…the Chinese Dream narrative and Beijing’s efforts to bring Southeast Asia under “tianxia multilateralism” pits China supported by Russia against the Indo-Pacific Quad powers, which enjoy increasing help and encouragement from western Europe.

The Samarkand SCO was staged to fit this narrative. The summit declaration pledged to form “a common vision of creating a community of shared destiny for humanity”. Xi offered SCO members enhanced economic and security cooperation with China and warned them to “guard against attempts by external forces to instigate ‘color revolution’”. This is a dog-whistle call to circle the wagons against Western liberal political norms and values.

But the SCO is not a gathering of like-minded states; neither will they move in lock-step with Chinese values and ideology. Its members, namely China, Russia, Uzbekistan, Kazakhstan, Kyrgyzstan, Tajikistan, India and Pakistan, are not even on peaceful terms with each other. Kyrgyzstan and Tajikistan have an ongoing armed border conflict, and there was a border skirmish between China and India two years ago.

What happened in Samarkand has wider implications. First, the Sino-Russian partnership, now clearly an unequal one, remains vitally important. Each side needs the backing of the other to achieve their respective goals in Ukraine and Taiwan. China now regularly partners with Russia in joint air and naval military exercises to put Japan and US bases in Northeast Asia on warning, most recently at the Vostok 2022 exercise. In case of war, China may want Russian help to divert Japan from Taiwan, secure China’s northern and western borders, and provide China with weapons, food, energy, minerals, and trans-Eurasian connectivity.

Second, Russia’s inability to balance Chinese influence in Central Asia is disappointing to India. Indian Prime Minister Narendra Modi skipped the formal SCO dinner where the official group photo was taken, and a Modi-Xi meeting did not happen despite a border disengagement agreement reached on 8 September. Modi also publicly rebuked Putin in their SCO side-meeting, saying that “today’s era is not an era of war” and that democracy, diplomacy and dialogue keep the world together. India’s future after Samarkand appears to lie more with maritime Indo-Pacific Quad powers than with China and a diminished Russia no longer able to balance China in Eurasia. This division of Eurasia into separate and opposed continental heartland and maritime littoral domains has a long history that appears to be resurfacing today.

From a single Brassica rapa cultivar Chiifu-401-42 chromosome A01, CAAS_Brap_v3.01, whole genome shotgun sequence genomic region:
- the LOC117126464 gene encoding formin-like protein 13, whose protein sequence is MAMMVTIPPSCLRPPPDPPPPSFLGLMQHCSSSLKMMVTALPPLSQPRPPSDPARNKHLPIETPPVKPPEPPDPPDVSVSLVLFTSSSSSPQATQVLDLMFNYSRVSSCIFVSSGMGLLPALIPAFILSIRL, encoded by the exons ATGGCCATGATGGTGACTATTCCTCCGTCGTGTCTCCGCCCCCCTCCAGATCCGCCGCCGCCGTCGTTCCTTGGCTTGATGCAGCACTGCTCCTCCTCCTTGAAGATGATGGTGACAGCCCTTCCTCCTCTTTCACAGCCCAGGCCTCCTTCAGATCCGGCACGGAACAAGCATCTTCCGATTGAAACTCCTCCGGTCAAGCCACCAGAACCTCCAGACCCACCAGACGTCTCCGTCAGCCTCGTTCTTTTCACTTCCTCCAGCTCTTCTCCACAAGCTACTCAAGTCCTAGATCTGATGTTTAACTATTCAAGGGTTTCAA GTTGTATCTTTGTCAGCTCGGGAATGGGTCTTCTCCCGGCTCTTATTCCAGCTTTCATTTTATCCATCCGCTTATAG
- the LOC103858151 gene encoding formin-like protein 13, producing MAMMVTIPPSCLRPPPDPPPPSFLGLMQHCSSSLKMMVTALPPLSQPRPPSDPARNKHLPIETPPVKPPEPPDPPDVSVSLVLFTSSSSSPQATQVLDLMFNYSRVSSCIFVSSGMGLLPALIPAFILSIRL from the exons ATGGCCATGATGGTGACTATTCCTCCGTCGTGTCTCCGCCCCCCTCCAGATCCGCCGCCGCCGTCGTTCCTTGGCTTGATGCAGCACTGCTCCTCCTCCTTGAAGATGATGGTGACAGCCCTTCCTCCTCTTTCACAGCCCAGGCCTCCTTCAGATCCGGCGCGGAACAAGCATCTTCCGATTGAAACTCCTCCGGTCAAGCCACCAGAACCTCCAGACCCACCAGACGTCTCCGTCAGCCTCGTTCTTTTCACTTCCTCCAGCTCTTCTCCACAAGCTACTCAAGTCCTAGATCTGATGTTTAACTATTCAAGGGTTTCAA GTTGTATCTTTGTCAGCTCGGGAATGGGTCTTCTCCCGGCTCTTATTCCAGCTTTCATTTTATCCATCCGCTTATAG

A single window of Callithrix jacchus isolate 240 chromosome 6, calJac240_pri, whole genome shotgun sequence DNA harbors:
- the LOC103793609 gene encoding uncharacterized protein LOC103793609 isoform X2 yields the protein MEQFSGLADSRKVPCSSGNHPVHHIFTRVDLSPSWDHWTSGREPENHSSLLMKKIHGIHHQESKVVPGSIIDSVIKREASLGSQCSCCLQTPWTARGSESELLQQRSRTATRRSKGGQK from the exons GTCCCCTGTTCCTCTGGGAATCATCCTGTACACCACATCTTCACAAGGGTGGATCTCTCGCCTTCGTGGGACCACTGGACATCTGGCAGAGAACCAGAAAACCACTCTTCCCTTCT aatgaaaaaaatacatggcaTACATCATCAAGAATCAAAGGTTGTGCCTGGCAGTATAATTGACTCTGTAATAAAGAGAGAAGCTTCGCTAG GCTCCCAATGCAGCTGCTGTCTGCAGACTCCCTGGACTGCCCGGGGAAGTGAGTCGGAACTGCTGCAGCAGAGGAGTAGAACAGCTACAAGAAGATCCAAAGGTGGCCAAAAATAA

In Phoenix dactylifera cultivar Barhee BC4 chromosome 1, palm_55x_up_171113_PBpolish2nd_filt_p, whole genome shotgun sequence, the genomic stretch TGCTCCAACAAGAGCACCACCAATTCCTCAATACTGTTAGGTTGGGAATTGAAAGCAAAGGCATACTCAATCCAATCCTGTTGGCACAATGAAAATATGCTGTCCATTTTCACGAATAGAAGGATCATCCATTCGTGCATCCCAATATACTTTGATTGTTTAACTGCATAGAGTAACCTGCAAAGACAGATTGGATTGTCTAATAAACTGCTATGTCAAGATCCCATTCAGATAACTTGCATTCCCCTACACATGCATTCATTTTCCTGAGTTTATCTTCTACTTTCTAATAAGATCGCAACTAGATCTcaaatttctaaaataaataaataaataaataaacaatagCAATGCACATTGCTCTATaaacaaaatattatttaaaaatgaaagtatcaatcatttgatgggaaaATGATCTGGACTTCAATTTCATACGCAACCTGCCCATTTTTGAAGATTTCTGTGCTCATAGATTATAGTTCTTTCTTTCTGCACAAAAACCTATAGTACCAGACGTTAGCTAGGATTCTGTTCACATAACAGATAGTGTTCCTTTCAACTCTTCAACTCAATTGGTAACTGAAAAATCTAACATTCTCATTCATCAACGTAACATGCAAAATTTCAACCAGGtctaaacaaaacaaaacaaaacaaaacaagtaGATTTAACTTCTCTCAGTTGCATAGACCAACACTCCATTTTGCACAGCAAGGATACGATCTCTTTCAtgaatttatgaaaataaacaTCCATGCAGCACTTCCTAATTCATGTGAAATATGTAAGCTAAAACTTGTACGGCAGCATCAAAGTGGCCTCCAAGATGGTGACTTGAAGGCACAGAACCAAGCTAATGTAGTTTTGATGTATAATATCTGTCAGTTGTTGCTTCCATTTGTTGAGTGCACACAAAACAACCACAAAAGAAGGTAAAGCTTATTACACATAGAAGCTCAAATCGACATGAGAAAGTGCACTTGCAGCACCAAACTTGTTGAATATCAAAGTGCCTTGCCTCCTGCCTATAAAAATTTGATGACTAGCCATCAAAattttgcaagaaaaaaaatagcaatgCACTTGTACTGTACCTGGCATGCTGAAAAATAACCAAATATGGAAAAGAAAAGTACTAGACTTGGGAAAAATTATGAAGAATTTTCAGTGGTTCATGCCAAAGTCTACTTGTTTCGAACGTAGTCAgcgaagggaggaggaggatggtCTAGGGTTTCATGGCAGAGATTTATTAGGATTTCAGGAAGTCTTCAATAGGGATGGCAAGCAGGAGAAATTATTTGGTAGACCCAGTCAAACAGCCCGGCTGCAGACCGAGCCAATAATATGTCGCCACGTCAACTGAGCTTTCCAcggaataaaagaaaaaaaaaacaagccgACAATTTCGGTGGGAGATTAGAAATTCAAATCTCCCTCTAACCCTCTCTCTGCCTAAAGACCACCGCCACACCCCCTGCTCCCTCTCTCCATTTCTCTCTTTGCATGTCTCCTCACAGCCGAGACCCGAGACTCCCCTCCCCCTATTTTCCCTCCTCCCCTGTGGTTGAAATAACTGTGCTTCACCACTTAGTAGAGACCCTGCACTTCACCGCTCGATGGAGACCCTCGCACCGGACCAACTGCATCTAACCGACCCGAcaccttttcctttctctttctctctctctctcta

Finally, Xi’s Chinese Dream agenda requires that he manage the timely takeover of Taiwan, consolidate Chinese political influence and strategic leverage across the BRI footprint, and project the Chinese vision on the global governance system. This cannot be done without successfully challenging the status quo and the liberal international order that the US and its Quad members are seeking to uphold.

In short, the Chinese Dream narrative and Beijing’s efforts to bring Southeast Asia under “tianxia multilateralism” pits China supported by Russia against the Indo-Pacific Quad powers, which enjoy increasing help and encouragement from western Europe. Because the Sino-Russian axis threatens stability in both Europe and the Indo-Pacific at the same time, European and Indo-Pacific powers are responding with mutual, but informal, security cooperation. This puts China on edge. The stage is set for the estrangement of continental and maritime powers. Southeast Asia, which sits astride the geopolitical fault line, will face growing dilemmas.

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David Arase is Visiting Senior Fellow at the Regional Strategic and Political Studies Programme, ISEAS - Yusof Ishak Institute.